Thursday, 28 October 2010

Hastenbeck 1757

June 1757 had gone well for the Austrians with their first victory over Frederick at Kolin. It was felt that a bit more effort from their French allies could bring a swift victory.

Surprisingly the French were ready and by July two armies had crossed the Rhine. One moved east to distract Frederick from Bohemia. The other quickly overran Westphalia and moved into Hanover where an alllied army, under the Duke Of Cumberland was still being assembled.

Heavily outumbered Cumberland found his army a half decent defensive position on a string of wooded hills at Hastenbeck with an escape route north back into Hanover through the village of Afferde. Before Afferde is a long stretch of stream and marshland

We used the scenario and army lists from the extremely useful Volley and Bayonet Page (although we had to replace the Hanoverians with British units) so have a look there if you want more detail of the set up.

Historically the battle was a bit of a farce for after an hour of bitter fighting Cumberland felt the battle slipping away from him whilst D'Estrees though the position too difficult to take. Both armies began to withdraw but as it became apparent what was happening it proved easier for the French to return to take the field and claim victory.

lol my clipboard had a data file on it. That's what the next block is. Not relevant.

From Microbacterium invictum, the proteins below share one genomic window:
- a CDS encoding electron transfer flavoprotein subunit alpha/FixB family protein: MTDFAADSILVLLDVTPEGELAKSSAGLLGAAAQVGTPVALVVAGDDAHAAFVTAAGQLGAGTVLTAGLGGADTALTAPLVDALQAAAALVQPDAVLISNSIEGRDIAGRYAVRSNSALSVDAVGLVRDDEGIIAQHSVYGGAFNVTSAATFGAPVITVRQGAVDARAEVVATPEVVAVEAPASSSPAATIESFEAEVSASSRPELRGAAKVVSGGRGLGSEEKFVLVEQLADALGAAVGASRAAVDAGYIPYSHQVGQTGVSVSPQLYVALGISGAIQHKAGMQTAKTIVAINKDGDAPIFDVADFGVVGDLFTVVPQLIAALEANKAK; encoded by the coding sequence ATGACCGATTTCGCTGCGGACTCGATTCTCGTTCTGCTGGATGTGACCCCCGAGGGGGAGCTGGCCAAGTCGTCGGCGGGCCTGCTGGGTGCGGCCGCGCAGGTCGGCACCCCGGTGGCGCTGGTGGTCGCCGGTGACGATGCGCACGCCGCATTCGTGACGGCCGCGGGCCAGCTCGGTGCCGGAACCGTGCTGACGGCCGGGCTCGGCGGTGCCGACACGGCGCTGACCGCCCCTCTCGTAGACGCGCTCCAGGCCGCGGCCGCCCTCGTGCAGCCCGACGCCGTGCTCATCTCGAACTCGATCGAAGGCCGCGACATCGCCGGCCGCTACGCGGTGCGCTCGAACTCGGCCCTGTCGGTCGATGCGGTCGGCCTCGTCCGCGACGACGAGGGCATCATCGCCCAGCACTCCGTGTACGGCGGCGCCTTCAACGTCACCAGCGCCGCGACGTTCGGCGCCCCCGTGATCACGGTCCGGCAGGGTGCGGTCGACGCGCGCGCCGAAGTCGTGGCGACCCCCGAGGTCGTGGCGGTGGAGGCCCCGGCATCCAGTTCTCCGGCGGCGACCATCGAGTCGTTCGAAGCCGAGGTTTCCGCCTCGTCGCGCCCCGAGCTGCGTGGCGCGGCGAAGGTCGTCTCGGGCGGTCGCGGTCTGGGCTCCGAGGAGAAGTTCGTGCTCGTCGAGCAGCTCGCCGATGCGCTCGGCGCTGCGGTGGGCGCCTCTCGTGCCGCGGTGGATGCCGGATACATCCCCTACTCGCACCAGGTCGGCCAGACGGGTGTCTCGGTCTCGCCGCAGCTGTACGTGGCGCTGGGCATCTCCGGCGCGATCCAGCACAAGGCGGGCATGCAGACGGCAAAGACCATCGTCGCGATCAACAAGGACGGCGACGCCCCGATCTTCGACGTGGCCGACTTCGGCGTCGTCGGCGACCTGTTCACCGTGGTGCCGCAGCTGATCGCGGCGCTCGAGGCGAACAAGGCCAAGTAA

The resultant treaty led to the occupation of Hanover. Not surprisingly Cumberland was relieved of command.

Using volley and bayonet we tried to make decent game out of the "carry on" battle of the SYW.

The French centre begin their advance.

Allied heavy batteries in hastily erected redoubts await the enemy.

Historically Cumberlands southern flank was defended only by a small unit of Jaeger. A mistake repeated on table.

The French right wing advance through and between woods.

A number of attacks were required before the village was taken and the main infantry attack was replused.

In retrospect the battle was probably lost here for a well timed counter attack by Hussars and light dragoons on disordered french infantry could only be defeated by the throw of a six on their morale test. Of course a 6 was duly thrown, the cavalry defeated and the infantry rallied. The allied flank was broken.

The French advance on the centre was slow and methodical bringing up big batteries to within close range and proved more effective than the allied guns.

Taking a battering from cannister the allies charge down the hill!

... to disaster.

The French heavies charge through the resultant hole.

The allied left flank and centre were effectively smashed. On the right the French had struggled through marsh and emerged disordered to meet a devastating charge. The French left was destroyed allowing what was left of the allies to withdraw successfully into Hanover.

Today's cheese was Delice de Bourgogne - very probably the best yet.